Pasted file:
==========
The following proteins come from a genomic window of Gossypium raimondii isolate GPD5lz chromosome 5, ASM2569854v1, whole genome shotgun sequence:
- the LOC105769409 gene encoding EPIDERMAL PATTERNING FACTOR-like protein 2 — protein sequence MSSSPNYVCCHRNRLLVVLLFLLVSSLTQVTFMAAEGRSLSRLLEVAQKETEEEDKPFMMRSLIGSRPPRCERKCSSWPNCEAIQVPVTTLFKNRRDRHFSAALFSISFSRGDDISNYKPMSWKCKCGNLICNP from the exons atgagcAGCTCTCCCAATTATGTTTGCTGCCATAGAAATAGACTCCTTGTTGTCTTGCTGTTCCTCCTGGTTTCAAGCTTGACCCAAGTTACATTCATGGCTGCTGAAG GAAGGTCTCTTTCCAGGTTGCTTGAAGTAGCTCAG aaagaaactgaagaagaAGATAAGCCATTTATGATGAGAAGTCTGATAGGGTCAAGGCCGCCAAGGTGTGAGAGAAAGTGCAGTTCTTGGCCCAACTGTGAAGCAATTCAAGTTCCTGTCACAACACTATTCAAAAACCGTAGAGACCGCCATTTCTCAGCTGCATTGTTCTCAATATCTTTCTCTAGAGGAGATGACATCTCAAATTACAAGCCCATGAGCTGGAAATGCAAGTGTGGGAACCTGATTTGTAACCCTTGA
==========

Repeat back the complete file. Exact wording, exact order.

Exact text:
The following proteins come from a genomic window of Gossypium raimondii isolate GPD5lz chromosome 5, ASM2569854v1, whole genome shotgun sequence:
- the LOC105769409 gene encoding EPIDERMAL PATTERNING FACTOR-like protein 2 — protein sequence MSSSPNYVCCHRNRLLVVLLFLLVSSLTQVTFMAAEGRSLSRLLEVAQKETEEEDKPFMMRSLIGSRPPRCERKCSSWPNCEAIQVPVTTLFKNRRDRHFSAALFSISFSRGDDISNYKPMSWKCKCGNLICNP from the exons atgagcAGCTCTCCCAATTATGTTTGCTGCCATAGAAATAGACTCCTTGTTGTCTTGCTGTTCCTCCTGGTTTCAAGCTTGACCCAAGTTACATTCATGGCTGCTGAAG GAAGGTCTCTTTCCAGGTTGCTTGAAGTAGCTCAG aaagaaactgaagaagaAGATAAGCCATTTATGATGAGAAGTCTGATAGGGTCAAGGCCGCCAAGGTGTGAGAGAAAGTGCAGTTCTTGGCCCAACTGTGAAGCAATTCAAGTTCCTGTCACAACACTATTCAAAAACCGTAGAGACCGCCATTTCTCAGCTGCATTGTTCTCAATATCTTTCTCTAGAGGAGATGACATCTCAAATTACAAGCCCATGAGCTGGAAATGCAAGTGTGGGAACCTGATTTGTAACCCTTGA